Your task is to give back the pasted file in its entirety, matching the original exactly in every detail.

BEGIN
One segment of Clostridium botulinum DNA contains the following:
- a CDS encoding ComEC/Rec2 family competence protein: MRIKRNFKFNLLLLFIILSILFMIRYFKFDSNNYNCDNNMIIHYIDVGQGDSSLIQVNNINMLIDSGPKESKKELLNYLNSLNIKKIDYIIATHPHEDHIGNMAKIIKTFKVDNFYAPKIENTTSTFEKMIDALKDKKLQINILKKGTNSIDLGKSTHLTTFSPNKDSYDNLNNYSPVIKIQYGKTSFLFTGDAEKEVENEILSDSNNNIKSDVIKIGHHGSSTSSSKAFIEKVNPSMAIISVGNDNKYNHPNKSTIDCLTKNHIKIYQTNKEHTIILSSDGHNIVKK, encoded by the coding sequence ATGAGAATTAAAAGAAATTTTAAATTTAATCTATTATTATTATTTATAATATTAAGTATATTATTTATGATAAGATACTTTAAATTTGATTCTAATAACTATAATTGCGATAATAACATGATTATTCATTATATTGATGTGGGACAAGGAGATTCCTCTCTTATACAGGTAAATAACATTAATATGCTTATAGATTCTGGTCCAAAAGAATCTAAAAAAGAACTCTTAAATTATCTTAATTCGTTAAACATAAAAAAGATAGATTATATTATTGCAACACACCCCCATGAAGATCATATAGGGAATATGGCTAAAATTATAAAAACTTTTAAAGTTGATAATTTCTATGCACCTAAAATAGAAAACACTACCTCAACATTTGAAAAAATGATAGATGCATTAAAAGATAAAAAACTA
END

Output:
One segment of Clostridium botulinum DNA contains the following:
- a CDS encoding ComEC/Rec2 family competence protein: MRIKRNFKFNLLLLFIILSILFMIRYFKFDSNNYNCDNNMIIHYIDVGQGDSSLIQVNNINMLIDSGPKESKKELLNYLNSLNIKKIDYIIATHPHEDHIGNMAKIIKTFKVDNFYAPKIENTTSTFEKMIDALKDKKLQINILKKGTNSIDLGKSTHLTTFSPNKDSYDNLNNYSPVIKIQYGKTSFLFTGDAEKEVENEILSDSNNNIKSDVIKIGHHGSSTSSSKAFIEKVNPSMAIISVGNDNKYNHPNKSTIDCLTKNHIKIYQTNKEHTIILSSDGHNIVKK, encoded by the coding sequence ATGAGAATTAAAAGAAATTTTAAATTTAATCTATTATTATTATTTATAATATTAAGTATATTATTTATGATAAGATACTTTAAATTTGATTCTAATAACTATAATTGCGATAATAACATGATTATTCATTATATTGATGTGGGACAAGGAGATTCCTCTCTTATACAGGTAAATAACATTAATATGCTTATAGATTCTGGTCCAAAAGAATCTAAAAAAGAACTCTTAAATTATCTTAATTCGTTAAACATAAAAAAGATAGATTATATTATTGCAACACACCCCCATGAAGATCATATAGGGAATATGGCTAAAATTATAAAAACTTTTAAAGTTGATAATTTCTATGCACCTAAAATAGAAAACACTACCTCAACATTTGAAAAAATGATAGATGCATTAAAAGATAAAAAACTA